Nearly a fifth of the people on the planet live without access to electricity, and while generators can be used to provide power to these areas, most are too expensive or not portable enough to offer a real alternative. That’s where students at ETH Zurich stepped in. As part of their masters thesis project, the team created a low-cost portable hybrid generator that can provide enough power to supply over 20 homes with electricity – and it produces clean water as well.
Students John Oldridge and Till Richter from the Laboratory of Energy Conversion at ETH Zurich wanted to create a system that was both portable and affordable that could easily be launched in areas that lack energy resources. After six months of research, they revealed a prototype compact enough to fit on a trailer, with a diesel generator – assisted by solar cells producing 10% of the power – that can produce power for 100 people in twenty households every day.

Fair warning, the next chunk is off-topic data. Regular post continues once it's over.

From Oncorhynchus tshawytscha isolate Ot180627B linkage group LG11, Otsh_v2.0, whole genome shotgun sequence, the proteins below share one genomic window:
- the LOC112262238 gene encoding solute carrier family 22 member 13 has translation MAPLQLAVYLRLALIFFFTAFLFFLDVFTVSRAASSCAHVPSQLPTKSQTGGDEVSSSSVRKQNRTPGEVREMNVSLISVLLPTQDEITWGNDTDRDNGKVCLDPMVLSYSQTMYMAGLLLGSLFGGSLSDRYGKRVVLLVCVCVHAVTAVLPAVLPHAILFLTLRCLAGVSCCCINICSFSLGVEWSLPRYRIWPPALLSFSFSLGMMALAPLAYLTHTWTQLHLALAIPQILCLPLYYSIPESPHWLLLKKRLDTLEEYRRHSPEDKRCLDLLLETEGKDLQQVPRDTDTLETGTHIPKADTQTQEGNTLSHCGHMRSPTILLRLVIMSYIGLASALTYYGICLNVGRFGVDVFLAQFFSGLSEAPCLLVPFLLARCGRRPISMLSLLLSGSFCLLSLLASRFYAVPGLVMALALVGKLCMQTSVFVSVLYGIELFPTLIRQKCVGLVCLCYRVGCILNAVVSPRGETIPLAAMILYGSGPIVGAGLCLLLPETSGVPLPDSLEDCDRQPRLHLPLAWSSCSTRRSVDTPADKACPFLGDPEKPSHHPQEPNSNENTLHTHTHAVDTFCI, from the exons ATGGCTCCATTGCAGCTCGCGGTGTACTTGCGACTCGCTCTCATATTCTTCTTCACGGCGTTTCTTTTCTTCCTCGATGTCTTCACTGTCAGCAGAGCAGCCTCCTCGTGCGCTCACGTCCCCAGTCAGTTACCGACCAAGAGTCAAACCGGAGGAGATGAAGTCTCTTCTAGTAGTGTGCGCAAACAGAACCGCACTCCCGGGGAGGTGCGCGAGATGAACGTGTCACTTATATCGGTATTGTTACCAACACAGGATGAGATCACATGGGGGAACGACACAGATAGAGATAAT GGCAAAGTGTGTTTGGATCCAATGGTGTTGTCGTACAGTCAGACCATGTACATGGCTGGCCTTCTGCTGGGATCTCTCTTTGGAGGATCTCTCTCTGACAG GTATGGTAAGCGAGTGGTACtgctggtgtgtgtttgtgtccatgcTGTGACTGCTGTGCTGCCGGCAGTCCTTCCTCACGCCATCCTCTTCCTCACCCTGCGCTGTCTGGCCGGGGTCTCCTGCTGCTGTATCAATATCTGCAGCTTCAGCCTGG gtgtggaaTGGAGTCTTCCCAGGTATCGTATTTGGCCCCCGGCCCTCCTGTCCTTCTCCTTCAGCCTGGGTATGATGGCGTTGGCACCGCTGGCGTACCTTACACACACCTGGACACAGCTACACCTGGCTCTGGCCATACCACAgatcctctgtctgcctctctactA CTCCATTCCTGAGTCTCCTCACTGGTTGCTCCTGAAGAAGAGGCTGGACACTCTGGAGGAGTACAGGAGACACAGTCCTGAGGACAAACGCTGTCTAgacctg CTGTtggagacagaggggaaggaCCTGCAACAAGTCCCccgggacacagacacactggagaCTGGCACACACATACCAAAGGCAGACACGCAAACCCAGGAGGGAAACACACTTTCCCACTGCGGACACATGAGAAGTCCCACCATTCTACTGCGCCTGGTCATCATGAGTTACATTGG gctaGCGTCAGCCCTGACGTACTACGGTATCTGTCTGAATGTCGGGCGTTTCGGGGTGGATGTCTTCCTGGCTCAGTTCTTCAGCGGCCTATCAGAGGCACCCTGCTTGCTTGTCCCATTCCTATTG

In addition to producing power, the generator can also provide clean water. Using waste heat, the generator can heat water above the temperature where pathogens can survive, providing over 260 gallons of clean water a day. A central computer monitors resources to prevent overloading and allows for preloaded cards to be used by patrons to track individual billing.
Dubbed SMiG, the project is currently looking for funding, after which it will be tested in developing countries in Asia and Africa.